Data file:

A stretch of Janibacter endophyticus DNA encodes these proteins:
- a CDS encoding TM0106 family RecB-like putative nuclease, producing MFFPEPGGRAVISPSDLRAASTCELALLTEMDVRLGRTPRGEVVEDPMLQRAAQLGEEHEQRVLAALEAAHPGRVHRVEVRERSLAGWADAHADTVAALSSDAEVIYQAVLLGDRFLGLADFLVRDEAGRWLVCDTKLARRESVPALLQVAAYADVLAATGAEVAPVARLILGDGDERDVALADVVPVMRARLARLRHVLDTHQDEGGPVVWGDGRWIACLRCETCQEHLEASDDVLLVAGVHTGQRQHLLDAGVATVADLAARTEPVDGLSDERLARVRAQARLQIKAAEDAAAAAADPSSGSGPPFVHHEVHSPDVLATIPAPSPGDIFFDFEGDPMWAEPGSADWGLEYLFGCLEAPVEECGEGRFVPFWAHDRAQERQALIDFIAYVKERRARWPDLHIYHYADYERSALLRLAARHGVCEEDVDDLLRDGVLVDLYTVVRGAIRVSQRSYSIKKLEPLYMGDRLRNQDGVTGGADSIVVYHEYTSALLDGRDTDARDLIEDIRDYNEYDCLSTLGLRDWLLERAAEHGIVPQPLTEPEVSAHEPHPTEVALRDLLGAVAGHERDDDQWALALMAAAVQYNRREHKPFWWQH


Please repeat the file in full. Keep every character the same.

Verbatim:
A stretch of Janibacter endophyticus DNA encodes these proteins:
- a CDS encoding TM0106 family RecB-like putative nuclease, producing MFFPEPGGRAVISPSDLRAASTCELALLTEMDVRLGRTPRGEVVEDPMLQRAAQLGEEHEQRVLAALEAAHPGRVHRVEVRERSLAGWADAHADTVAALSSDAEVIYQAVLLGDRFLGLADFLVRDEAGRWLVCDTKLARRESVPALLQVAAYADVLAATGAEVAPVARLILGDGDERDVALADVVPVMRARLARLRHVLDTHQDEGGPVVWGDGRWIACLRCETCQEHLEASDDVLLVAGVHTGQRQHLLDAGVATVADLAARTEPVDGLSDERLARVRAQARLQIKAAEDAAAAAADPSSGSGPPFVHHEVHSPDVLATIPAPSPGDIFFDFEGDPMWAEPGSADWGLEYLFGCLEAPVEECGEGRFVPFWAHDRAQERQALIDFIAYVKERRARWPDLHIYHYADYERSALLRLAARHGVCEEDVDDLLRDGVLVDLYTVVRGAIRVSQRSYSIKKLEPLYMGDRLRNQDGVTGGADSIVVYHEYTSALLDGRDTDARDLIEDIRDYNEYDCLSTLGLRDWLLERAAEHGIVPQPLTEPEVSAHEPHPTEVALRDLLGAVAGHERDDDQWALALMAAAVQYNRREHKPFWWQH